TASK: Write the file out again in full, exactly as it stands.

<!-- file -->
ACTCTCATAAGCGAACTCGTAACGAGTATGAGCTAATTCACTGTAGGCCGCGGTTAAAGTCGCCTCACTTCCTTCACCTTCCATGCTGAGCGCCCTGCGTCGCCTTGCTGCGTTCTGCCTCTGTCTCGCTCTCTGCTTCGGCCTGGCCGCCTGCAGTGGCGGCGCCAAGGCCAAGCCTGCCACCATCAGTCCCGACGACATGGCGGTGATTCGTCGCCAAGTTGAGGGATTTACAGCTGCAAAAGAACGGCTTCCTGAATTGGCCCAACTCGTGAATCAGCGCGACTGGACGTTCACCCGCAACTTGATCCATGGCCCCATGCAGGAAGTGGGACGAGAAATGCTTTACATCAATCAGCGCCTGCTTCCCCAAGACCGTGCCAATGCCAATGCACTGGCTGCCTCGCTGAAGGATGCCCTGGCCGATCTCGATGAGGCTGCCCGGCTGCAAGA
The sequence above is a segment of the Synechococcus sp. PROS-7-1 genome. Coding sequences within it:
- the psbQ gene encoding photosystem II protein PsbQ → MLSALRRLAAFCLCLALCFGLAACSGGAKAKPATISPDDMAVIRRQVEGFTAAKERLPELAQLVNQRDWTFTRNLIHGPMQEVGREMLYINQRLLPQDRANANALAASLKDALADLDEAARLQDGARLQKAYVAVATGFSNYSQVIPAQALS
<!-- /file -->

ACTCTCATAAGCGAACTCGTAACGAGTATGAGCTAATTCACTGTAGGCCGCGGTTAAAGTCGCCTCACTTCCTTCACCTTCCATGCTGAGCGCCCTGCGTCGCCTTGCTGCGTTCTGCCTCTGTCTCGCTCTCTGCTTCGGCCTGGCCGCCTGCAGTGGCGGCGCCAAGGCCAAGCCTGCCACCATCAGTCCCGACGACATGGCGGTGATTCGTCGCCAAGTTGAGGGATTTACAGCTGCAAAAGAACGGCTTCCTGAATTGGCCCAACTCGTGAATCAGCGCGACTGGACGTTCACCCGCAACTTGATCCATGGCCCCATGCAGGAAGTGGGACGAGAAATGCTTTACATCAATCAGCGCCTGCTTCCCCAAGACCGTGCCAATGCCAATGCACTGGCTGCCTCGCTGAAGGATGCCCTGGCCGATCTCGATGAGGCTGCCCGGCTGCAAGA
The sequence above is a segment of the Synechococcus sp. PROS-7-1 genome. Coding sequences within it:
- the psbQ gene encoding photosystem II protein PsbQ → MLSALRRLAAFCLCLALCFGLAACSGGAKAKPATISPDDMAVIRRQVEGFTAAKERLPELAQLVNQRDWTFTRNLIHGPMQEVGREMLYINQRLLPQDRANANALAASLKDALADLDEAARLQDGARLQKAYVAVATGFSNYSQVIPAQALS